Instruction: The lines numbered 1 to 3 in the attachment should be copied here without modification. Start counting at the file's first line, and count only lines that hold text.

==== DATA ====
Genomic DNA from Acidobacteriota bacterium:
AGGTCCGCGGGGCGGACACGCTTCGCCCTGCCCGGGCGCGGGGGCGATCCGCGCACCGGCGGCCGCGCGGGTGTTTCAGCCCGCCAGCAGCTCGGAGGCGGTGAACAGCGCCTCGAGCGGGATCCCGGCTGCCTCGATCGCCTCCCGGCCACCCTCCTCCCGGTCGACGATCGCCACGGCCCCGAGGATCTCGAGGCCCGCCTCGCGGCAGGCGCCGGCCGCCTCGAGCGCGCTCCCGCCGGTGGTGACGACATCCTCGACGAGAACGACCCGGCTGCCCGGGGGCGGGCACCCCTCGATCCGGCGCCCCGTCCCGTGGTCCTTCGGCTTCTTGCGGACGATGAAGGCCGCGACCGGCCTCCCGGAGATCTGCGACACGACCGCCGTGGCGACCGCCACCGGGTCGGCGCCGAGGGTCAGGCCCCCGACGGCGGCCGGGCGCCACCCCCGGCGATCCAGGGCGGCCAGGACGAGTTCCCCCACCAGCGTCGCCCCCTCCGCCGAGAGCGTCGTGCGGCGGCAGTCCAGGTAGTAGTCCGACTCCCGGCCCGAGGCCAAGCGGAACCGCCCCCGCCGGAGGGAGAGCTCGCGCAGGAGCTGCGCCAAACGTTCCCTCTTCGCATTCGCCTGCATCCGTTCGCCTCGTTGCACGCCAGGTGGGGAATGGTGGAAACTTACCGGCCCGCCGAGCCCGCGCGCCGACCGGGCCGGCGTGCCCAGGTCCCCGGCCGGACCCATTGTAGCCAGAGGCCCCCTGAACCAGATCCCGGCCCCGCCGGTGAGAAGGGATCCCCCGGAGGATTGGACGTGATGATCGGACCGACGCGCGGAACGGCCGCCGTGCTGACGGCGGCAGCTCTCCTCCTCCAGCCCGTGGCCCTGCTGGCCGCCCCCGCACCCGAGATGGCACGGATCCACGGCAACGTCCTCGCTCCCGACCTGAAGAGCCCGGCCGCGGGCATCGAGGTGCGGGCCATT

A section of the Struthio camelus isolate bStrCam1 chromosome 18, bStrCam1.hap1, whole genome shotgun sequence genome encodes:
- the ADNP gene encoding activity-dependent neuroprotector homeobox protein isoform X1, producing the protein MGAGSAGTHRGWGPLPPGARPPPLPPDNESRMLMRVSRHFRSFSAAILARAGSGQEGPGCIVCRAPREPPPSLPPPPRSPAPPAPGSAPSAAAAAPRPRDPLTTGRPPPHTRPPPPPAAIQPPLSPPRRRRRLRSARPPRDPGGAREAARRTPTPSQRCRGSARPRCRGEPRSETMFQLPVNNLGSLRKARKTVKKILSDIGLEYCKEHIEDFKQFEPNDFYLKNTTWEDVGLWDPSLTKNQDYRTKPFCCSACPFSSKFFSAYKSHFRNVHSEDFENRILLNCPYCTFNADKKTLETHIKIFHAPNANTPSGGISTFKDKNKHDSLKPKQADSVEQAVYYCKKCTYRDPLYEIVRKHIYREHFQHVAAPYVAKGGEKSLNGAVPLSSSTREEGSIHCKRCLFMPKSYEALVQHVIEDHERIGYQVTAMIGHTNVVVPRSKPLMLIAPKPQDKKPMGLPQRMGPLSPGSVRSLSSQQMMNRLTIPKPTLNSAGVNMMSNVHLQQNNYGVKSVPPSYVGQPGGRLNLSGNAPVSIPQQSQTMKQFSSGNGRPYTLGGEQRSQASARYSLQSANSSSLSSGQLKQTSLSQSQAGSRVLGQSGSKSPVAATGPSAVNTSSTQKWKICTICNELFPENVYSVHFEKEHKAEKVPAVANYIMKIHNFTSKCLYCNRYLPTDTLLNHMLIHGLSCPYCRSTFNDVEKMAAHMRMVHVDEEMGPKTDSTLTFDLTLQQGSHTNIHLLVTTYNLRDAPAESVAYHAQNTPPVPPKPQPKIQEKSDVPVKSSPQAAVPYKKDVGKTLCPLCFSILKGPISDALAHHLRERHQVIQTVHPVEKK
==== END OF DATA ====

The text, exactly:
Genomic DNA from Acidobacteriota bacterium:
AGGTCCGCGGGGCGGACACGCTTCGCCCTGCCCGGGCGCGGGGGCGATCCGCGCACCGGCGGCCGCGCGGGTGTTTCAGCCCGCCAGCAGCTCGGAGGCGGTGAACAGCGCCTCGAGCGGGATCCCGGCTGCCTCGATCGCCTCCCGGCCACCCTCCTCCCGGTCGACGATCGCCACGGCCCCGAGGATCTCGAGGCCCGCCTCGCGGCAGGCGCCGGCCGCCTCGAGCGCGCTCCCGCCGGTGGTGACGACATCCTCGACGAGAACGACCCGGCTGCCCGGGGGCGGGCACCCCTCGATCCGGCGCCCCGTCCCGTGGTCCTTCGGCTTCTTGCGGACGATGAAGGCCGCGACCGGCCTCCCGGAGATCTGCGACACGACCGCCGTGGCGACCGCCACCGGGTCGGCGCCGAGGGTCAGGCCCCCGACGGCGGCCGGGCGCCACCCCCGGCGATCCAGGGCGGCCAGGACGAGTTCCCCCACCAGCGTCGCCCCCTCCGCCGAGAGCGTCGTGCGGCGGCAGTCCAGGTAGTAGTCCGACTCCCGGCCCGAGGCCAAGCGGAACCGCCCCCGCCGGAGGGAGAGCTCGCGCAGGAGCTGCGCCAAACGTTCCCTCTTCGCATTCGCCTGCATCCGTTCGCCTCGTTGCACGCCAGGTGGGGAATGGTGGAAACTTACCGGCCCGCCGAGCCCGCGCGCCGACCGGGCCGGCGTGCCCAGGTCCCCGGCCGGACCCATTGTAGCCAGAGGCCCCCTGAACCAGATCCCGGCCCCGCCGGTGAGAAGGGATCCCCCGGAGGATTGGACGTGATGATCGGACCGACGCGCGGAACGGCCGCCGTGCTGACGGCGGCAGCTCTCCTCCTCCAGCCCGTGGCCCTGCTGGCCGCCCCCGCACCCGAGATGGCACGGATCCACGGCAACGTCCTCGCTCCCGACCTGAAGAGCCCGGCCGCGGGCATCGAGGTGCGGGCCATT

A section of the Struthio camelus isolate bStrCam1 chromosome 18, bStrCam1.hap1, whole genome shotgun sequence genome encodes: